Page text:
Southeastern Australian agroecosystems: linking carbon to nutrient dynamics & biotic responses
2017-02-23T04:15:11Z (GMT) by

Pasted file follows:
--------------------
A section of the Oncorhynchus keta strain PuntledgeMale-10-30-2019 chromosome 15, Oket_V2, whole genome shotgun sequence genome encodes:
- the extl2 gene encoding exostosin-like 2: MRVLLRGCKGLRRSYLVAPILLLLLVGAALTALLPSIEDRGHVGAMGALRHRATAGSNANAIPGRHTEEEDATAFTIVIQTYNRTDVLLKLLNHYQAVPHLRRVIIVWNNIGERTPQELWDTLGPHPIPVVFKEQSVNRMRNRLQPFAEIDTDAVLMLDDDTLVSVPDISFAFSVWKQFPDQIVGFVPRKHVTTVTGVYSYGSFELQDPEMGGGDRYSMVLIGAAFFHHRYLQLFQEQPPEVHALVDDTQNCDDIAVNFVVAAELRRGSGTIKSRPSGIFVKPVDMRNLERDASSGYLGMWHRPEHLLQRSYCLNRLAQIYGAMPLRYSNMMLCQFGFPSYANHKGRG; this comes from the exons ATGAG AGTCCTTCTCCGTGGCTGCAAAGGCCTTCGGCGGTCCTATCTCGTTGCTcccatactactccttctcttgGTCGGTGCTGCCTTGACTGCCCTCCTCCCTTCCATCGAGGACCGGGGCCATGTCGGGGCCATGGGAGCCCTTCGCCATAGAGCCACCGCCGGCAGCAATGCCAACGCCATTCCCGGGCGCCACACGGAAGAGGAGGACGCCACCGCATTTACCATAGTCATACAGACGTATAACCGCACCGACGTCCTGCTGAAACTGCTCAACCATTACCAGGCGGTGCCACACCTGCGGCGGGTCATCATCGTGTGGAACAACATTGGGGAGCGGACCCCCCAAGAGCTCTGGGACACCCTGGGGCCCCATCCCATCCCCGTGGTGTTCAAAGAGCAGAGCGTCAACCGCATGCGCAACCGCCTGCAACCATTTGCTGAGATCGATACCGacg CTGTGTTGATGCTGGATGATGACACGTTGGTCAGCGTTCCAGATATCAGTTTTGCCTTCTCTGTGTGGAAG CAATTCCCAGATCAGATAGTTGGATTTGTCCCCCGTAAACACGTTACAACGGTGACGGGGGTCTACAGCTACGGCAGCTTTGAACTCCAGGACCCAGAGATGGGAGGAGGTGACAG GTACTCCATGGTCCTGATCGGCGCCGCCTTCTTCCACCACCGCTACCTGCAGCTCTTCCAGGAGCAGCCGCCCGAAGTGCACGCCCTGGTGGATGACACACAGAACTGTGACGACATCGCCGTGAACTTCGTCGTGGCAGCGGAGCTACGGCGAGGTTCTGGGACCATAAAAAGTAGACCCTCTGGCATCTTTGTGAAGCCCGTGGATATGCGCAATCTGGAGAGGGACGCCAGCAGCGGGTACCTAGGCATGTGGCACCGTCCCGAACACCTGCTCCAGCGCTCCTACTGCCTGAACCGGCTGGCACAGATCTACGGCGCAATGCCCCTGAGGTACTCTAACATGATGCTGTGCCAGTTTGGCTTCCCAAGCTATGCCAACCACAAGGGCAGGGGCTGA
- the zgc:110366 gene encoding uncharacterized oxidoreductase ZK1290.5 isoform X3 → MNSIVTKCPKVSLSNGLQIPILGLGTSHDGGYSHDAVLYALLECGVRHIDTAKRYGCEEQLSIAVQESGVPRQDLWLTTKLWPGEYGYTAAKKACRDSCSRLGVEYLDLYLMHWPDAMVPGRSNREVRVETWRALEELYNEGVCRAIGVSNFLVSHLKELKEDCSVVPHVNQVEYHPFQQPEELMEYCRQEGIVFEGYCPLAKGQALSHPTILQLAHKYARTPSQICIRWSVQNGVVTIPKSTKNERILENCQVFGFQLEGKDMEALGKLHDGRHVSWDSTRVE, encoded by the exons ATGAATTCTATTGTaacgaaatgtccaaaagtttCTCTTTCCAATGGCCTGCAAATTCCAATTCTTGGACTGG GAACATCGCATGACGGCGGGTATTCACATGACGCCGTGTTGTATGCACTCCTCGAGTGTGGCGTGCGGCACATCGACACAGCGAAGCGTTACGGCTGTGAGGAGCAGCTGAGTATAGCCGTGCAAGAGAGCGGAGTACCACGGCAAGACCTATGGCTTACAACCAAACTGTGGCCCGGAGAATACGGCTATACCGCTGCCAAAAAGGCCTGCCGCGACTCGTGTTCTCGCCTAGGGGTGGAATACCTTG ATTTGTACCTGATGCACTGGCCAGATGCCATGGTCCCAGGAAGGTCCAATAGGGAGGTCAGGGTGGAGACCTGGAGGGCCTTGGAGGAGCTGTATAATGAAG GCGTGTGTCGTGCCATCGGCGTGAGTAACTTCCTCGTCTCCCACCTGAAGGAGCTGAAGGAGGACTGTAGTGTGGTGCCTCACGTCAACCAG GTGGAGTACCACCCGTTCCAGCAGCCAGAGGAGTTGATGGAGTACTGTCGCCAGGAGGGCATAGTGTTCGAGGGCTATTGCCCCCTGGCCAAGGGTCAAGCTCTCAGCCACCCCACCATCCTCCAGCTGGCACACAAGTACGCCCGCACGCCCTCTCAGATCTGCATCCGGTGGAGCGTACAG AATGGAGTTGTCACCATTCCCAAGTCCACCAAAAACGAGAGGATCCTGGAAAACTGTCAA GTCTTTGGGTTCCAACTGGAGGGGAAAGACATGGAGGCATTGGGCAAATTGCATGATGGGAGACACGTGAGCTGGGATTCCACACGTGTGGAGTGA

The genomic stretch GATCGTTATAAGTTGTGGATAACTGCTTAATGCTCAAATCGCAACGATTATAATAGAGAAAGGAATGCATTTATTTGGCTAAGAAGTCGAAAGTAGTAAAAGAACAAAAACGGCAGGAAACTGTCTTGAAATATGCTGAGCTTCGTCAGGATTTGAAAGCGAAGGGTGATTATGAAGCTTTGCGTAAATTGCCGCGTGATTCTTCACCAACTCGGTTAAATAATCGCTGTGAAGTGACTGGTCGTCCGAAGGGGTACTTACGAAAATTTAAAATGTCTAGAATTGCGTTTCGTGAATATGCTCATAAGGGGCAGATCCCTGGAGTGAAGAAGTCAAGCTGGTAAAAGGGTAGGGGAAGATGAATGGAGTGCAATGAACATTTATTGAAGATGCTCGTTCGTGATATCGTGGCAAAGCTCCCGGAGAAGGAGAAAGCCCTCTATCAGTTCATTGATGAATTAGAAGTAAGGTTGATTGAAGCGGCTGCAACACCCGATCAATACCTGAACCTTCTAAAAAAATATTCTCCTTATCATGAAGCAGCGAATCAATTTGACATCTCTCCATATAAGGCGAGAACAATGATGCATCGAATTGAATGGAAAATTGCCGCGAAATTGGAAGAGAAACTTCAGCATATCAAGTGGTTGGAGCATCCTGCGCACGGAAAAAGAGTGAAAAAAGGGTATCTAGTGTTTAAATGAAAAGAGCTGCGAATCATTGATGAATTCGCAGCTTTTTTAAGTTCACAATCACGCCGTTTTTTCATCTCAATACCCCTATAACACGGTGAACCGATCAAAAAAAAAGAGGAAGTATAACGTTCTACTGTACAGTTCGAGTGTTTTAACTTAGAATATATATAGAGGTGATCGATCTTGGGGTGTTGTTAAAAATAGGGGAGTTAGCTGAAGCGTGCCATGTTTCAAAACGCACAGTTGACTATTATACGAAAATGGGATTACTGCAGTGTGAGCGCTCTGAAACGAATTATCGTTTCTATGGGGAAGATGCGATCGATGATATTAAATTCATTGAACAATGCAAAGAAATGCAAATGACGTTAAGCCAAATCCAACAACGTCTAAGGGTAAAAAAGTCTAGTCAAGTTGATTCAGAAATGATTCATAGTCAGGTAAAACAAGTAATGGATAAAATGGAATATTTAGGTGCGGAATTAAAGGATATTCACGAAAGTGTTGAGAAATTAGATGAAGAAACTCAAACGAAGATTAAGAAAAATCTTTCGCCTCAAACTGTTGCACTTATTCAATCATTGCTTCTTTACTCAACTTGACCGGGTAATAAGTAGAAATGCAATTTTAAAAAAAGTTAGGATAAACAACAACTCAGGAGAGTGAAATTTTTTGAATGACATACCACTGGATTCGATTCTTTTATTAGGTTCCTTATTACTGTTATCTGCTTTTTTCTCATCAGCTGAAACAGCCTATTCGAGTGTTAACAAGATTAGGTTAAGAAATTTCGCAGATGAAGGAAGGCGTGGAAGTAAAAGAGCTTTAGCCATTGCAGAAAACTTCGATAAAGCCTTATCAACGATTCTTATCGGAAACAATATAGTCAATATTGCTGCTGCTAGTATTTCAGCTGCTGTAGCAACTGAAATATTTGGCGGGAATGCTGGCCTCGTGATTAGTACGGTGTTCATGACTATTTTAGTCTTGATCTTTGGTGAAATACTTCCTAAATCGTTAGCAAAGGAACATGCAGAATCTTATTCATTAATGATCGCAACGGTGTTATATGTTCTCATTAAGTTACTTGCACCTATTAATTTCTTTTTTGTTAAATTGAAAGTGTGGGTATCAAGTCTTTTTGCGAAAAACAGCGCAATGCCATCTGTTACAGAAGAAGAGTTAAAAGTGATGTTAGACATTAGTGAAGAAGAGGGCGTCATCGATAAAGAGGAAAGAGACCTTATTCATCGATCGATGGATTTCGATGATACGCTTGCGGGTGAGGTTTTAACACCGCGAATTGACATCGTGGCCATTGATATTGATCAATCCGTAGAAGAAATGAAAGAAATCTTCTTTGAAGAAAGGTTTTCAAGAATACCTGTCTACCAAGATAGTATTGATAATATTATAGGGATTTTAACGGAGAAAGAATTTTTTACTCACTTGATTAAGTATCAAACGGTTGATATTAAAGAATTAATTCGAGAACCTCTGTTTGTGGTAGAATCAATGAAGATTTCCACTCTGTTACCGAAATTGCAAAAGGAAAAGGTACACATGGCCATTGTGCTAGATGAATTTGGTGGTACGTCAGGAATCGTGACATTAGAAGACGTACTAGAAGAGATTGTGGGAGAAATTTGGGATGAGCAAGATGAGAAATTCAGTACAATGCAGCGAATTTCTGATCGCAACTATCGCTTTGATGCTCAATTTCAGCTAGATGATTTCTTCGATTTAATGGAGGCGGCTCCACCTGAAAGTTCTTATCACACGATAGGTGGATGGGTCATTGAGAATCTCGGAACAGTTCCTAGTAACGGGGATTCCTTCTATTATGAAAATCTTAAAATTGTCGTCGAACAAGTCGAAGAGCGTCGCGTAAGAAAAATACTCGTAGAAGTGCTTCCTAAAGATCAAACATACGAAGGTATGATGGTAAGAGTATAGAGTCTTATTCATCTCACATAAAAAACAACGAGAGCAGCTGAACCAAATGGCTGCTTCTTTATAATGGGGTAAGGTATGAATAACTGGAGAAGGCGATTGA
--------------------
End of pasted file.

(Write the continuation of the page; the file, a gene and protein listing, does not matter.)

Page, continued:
Soil is one of the most valuable of common goods. It provides essential ecosystem services including food, nutrient and water cycling, waste treatment, carbon sequestration and greenhouse gas regulation to support plant and human life. However, soils around the world are severely degraded with immense costs to human wellbeing. Addition of organic amendments, in the form of natural organic matter, to soil may allow us to simultaneously improve soil carbon, recycle and replenish nutrients, improve structure, retain water and increase plant productivity. To achieve these improvements, it is necessary to understand the regulation of organic matter transformation. The main aim of this thesis is to examine the chemical and biotic interactions in the transformation of organic inputs in agricultural soils and the impacts of these organic amendments on them. This aim is addressed by examining the interaction between soil carbon, nitrogen and phosphorus cycling and soil microbiota, which play a major role in determining the transformation of organic matter. The findings of the two main experiments are summarised below. The knowledge developed will contribute to managing aagroecosystems for the supply of multiple benefits to the wellbeing of society and agricultural sustainability. The first experiment focuses on examining the effects of organic input stabilisation via composting or pyrolysis on its transformation by soil biota. The key findings from this experiment are (i) soil microbial composition changes with organic amendment but (ii) overall stoichiometric invariance provides a mechanistic framework for understanding the transformation of organic amendment, and (iii) carbon composition strongly influences microbial community composition and soil functions. Results from this experiment are presented in two chapters. The second experiment builds on the first experiment by increasing the ecosystem complexity using a terrestrial model ecosystem to better reflect the soil ecosystem in nature. It seeks to determine the interaction between altered rainfall (drying and rewetting) and organic input. In the context of global change, the bigger question asked was, “Does organic input improve the resistance and resilience of a grassland ecosystem to altered rainfall?” The key findings from this experiment are (i) grassland soil microbial communities are generally resistant and resilient to fluctuations in rainfall regardless of compost amendment, and (ii) these properties of the soil microbial community were translated to resilience but not resistance in soil functions, (iii) Plant growth responses were sensitive to rainfall and compost amendment, but interaction effects were rarely detected. Finally, in terms of elemental stock content, (iv) compost amendment increased soil carbon, nitrogen and phosphorus stocks regardless of rainfall regimes but, (v) these subtle improvements can only be detected by careful consideration of depths in the soil profile. Results from this experiment are presented in two chapters. These results supply further weight to the argument that it is necessary to take multiple measures and examine interactions to effectively determine the impact of organic amendments on soil community structure and function, particularly in a world experiencing rapid global change.